Alaska's Congressional Delegation Vows to Defeat Anti-Development Legislation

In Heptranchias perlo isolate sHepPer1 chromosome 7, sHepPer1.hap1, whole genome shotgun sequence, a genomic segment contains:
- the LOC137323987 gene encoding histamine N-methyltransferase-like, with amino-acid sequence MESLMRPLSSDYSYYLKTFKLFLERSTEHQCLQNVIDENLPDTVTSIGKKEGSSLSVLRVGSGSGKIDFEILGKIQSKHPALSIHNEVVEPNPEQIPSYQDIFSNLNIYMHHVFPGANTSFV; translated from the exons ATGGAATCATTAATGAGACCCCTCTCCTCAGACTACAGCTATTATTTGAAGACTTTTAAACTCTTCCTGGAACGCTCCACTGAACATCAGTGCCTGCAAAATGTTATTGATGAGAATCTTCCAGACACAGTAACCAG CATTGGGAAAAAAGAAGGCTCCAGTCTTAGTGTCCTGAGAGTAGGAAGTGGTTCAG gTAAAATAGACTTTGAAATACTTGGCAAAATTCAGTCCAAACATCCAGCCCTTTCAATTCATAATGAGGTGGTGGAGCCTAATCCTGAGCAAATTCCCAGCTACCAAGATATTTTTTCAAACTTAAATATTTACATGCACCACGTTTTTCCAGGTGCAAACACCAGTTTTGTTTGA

WASHINGTON, D.C. – Alaska’s Congressional Delegation, Senator Ted Stevens, Senator Lisa Murkowski, and Congressman Don Young, today released the following statement in response to Senator Joe Lieberman’s (ID-Conn.) newly introduced bill to designate Alaska’s Coastal Plain as wilderness. “With the price of oil approaching $100 per barrel and with our energy dependence on hostile foreign nations at a record high, now is not the time to cut our country off from the resources held in Alaska’s Coastal Plain. This area has the largest untapped domestic oil field in the United States and would provide our nation with a million barrels of oil per day for at least three decades. Instead of blocking resource development, Congress must increase our domestic production of energy. “Alaska’s Delegation supports a comprehensive energy plan that includes conservation, increased efficiency standards, and greater renewable energy potential. But without increased production of traditional fossil fuels, like oil and natural gas, Americans will be even more dependent on unstable foreign energy sources. “We will fight any attempt to deny development of our State’s resources, particularly the Coastal Plain. Alaska already contains vast lands designated as wilderness, including the eight million acres of ANWR south of the Coastal Plain. Wilderness areas in Alaska already exceed 58 million acres. More importantly, more than 192 million acres of Alaska are already protected in wilderness areas, national parks, national preserves, national forests, national wildlife refuges, wild and scenic rivers, state parks, state preserves, state critical habitat areas, and state marine parks. The total designated area is the equivalent of all the East Coast seaboard states from Maine to mid-Florida. “ANWR is nearly 20 million acres. Energy production would be limited to 2,000 acres – 0.01 percent of the entire refuge. In addition, development poses no threat to wildlife. Anti-development advocates claim that the Prudhoe Bay oil fields have had serious impacts on wildlife. That is not true. After 30 years of development of oil fields at Prudhoe Bay and surrounding areas, wildlife have not been adversely impacted. Populations of caribou, grizzly bears, polar bears, arctic foxes, and musk ox have all remained stable or increased during oil exploration and development. “Our Delegation intends to work with the State of Alaska to defeat this short-sighted proposal. Once again, we have the duty of educating the rest of the country about Alaska’s role in attaining the goal of energy independence and defending our State from attacks by Outside extreme environmentalists.”